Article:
The HTC Flyer flaunts the Android tablet trend by using a heavily customised version of Android 2.3 Gingerbread instead of Google's own tablet software, 3.0 Honeycomb.

The Flyer's main competition, the Motorola Xoom, LG Optimus Pad and Samsung Galaxy Tab 10.1, serve up an untouched example of Honeycomb, the version of Google's operating system that was built specifically with tablets in mind.

The Flyer will eventually get an update to Honeycomb, but not until HTC has taken the time to wrap it up in its Sense user interface.

It sounds like madness -- how can we crave a tablet that's still rocking a phone version of the Android OS? But despite a heavy dose of scepticism, seeing the Flyer in person shows there are definitely advantages to HTC's old-school approach. 

HTC's glossy, bright widgets look more welcoming and usable than Honeycomb's blue wireframes on a black background. On the other hand, using the Flyer feels more like handling a giant phone, while Honeycomb's 3D interface gives us the impression of standing in a big room.

We'll be reviewing the Flyer and the various Honeycomb tablets with an open mind in our full reviews. But just to convince you that the Flyer has a shot at taking on its honey-covered competition, we've put together an exhaustive, yet exhilarating, walkthrough of the tablet's user interface. Click the photo gallery above to get started.

The Flyer's widgets work in portrait or landscape orientation.
HTC is justifiably renowned for its spectacular weather widgets, and the Flyer takes them to a new extreme. A full screen of clouds may be useless, but it looks stunning nonetheless.
The music widget uses the Flyer's screen real estate to show off lots of album art, from the currently playing track to the most recent albums.
The People widget should show off your friends' status updates on Twitter and Facebook as well as their photos -- although the twins in this sample hadn't been up to much.
HTC has its own ebook reader and book store, in partnership with Kobo, which is separate from the Google ebook store.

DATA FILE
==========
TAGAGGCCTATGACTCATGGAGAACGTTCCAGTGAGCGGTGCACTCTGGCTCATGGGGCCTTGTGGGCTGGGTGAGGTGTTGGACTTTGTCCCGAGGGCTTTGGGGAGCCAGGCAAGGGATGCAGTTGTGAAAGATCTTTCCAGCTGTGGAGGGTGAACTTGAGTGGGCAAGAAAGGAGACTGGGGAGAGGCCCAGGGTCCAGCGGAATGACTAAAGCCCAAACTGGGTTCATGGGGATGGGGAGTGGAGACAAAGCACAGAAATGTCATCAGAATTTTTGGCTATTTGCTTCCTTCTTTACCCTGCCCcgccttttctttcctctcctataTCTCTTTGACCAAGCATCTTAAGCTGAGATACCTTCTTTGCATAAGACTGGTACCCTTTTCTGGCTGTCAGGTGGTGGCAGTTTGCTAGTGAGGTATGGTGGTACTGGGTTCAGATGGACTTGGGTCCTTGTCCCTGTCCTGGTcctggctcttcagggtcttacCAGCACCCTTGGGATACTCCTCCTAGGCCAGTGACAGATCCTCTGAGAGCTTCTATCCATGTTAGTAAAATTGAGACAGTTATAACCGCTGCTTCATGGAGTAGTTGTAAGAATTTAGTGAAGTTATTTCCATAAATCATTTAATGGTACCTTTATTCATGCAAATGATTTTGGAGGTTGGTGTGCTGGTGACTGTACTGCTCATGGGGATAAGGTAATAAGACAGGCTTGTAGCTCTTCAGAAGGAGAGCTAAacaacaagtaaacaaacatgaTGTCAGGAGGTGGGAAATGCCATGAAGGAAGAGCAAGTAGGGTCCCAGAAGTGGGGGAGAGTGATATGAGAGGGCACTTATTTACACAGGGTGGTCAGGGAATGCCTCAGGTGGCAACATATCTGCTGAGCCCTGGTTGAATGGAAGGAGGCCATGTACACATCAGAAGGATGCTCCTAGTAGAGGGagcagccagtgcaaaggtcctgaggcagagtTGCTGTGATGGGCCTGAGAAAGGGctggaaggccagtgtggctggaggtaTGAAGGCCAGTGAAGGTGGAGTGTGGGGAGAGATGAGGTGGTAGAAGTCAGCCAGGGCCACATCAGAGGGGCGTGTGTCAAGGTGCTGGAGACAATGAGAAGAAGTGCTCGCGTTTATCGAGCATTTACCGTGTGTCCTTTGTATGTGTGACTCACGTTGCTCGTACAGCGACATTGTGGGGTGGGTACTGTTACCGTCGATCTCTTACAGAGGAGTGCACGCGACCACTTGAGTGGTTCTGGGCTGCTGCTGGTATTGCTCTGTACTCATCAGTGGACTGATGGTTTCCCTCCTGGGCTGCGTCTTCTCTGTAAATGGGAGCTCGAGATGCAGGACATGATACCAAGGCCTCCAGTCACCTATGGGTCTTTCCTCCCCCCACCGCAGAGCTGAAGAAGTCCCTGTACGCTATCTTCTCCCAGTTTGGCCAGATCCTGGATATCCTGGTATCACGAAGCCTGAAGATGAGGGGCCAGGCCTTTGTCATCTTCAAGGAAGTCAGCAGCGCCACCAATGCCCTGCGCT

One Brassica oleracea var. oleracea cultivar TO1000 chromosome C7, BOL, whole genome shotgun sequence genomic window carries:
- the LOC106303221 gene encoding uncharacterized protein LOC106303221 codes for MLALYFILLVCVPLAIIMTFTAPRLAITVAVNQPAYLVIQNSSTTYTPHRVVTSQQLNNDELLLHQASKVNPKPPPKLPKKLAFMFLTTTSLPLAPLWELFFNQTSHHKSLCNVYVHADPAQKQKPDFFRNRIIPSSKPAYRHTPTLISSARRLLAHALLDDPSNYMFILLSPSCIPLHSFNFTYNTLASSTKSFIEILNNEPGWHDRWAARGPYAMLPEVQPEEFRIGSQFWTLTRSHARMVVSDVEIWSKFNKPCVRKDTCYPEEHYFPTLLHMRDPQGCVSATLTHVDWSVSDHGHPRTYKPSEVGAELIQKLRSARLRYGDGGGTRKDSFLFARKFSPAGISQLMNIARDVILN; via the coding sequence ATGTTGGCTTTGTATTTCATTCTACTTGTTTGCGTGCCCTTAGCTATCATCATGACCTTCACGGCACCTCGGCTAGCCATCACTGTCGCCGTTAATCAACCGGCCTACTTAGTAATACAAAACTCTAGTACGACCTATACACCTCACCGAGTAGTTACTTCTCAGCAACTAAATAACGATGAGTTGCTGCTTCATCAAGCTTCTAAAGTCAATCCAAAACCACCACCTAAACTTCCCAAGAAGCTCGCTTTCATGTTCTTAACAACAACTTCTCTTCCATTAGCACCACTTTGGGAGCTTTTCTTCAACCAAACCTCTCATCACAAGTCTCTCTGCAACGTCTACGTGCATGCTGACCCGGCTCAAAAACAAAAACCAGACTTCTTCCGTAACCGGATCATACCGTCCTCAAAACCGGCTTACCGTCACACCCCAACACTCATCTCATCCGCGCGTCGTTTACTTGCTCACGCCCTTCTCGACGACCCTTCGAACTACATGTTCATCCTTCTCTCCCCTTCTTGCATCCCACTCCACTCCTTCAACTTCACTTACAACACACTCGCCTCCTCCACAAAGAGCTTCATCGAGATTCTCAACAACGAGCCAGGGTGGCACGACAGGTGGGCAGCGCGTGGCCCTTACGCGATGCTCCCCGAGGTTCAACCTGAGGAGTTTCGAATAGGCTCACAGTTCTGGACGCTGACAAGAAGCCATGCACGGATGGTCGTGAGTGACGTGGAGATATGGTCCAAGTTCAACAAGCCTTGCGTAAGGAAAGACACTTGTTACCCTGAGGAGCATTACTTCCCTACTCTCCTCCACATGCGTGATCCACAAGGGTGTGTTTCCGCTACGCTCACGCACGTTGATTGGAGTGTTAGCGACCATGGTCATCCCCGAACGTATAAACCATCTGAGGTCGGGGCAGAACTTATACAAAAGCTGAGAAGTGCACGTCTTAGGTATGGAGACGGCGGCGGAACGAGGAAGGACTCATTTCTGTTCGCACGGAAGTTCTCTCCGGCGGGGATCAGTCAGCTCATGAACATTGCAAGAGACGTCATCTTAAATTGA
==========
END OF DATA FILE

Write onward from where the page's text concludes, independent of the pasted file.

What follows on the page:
The Flyer comes with a stylus, that works along with your fleshy fingers, on the capacitive touchscreen. A button on the front of the tablet turns stylus mode on and off, because the screen can be over-sensitive when it's on.
In the Flyer's note-taking app, a menu pops out from the corner of the screen where you can change the width and colour of the pen.
The note-taking app also supports typing with the keyboard, as well as writing with the stylus or your finger.
You can insert photos from the Flyer's camera, audio or other media into your notes, too.
The Flyer's note-taking app displays your notes as thumbnails.
You can also take notes anywhere on the Flyer's user interface, including the homescreen. When you take notes this way, they're saved as an image file.
You can also write on any app, including the Web browser.
You can share your notes over email or social networks.
The Flyer has HTC's new movie store, which displays new releases in a cover-flow-inspired carousel.
You can check out a film's trailer before you buy or rent it. You can also start watching the movie before it's finished downloading to the tablet.
The Flyer's OnLive game store wasn't working when we saw the tablet, but we did catch a glimpse of it in this video. OnLive claims to be able to stream PC and console games straight to the tablet.
Most apps on the Flyer have had a reboot for the big screen, including the email app. It looks pretty normal in portrait mode...
...but in landscape mode the email app takes advantage of the space by having a panel for your inbox and another to show the email.
Similarly, the photo gallery app is a grid of thumbnails in portrait orientation.
But in landscape, the left-hand side shows you albums, while the right-hand side shows a photo.
The Flyer comes with a photo app, which offers various filters to mess with your snaps, including this pixelly effect.
The Flyer has some tweaks to the standard Android Web browser, including the toolbar across the top of the screen.
The Flyer's browser supports multiple open pages, which can be managed in a panel that pops up on the top of the screen.
You can switch between open windows, or close windows in the browser.
The Flyer's Web browser also supports Flash, so you won't miss out on videos and other Flash content.
Full-screen Flash videos looked good on the Flyer's 7-inch screen.
The Flyer's keyboard looks familiar from HTC smart phones. We'll have to give it a full test before we can judge if it's a winner.
In landscape orientation, there's much more room on the Flyer's keyboard.
The white and aluminium case gives the Flyer a cool, futuristic, but slightly sterile appearance.
A 3.5mm headphone jack and a power button grace the top of the Flyer.
A standard micro-USB port will make it easy to find cables to sync and charge the Flyer.
The Flyer also sports volume buttons on the side.

REVIEW

The most beautiful phone ever has one wildly annoying issue

he Samsung Galaxy S8's fast speeds and fantastic curved screen make it a top phone for 2017, but the annoying fingerprint reader could sour your experience.

Hot Products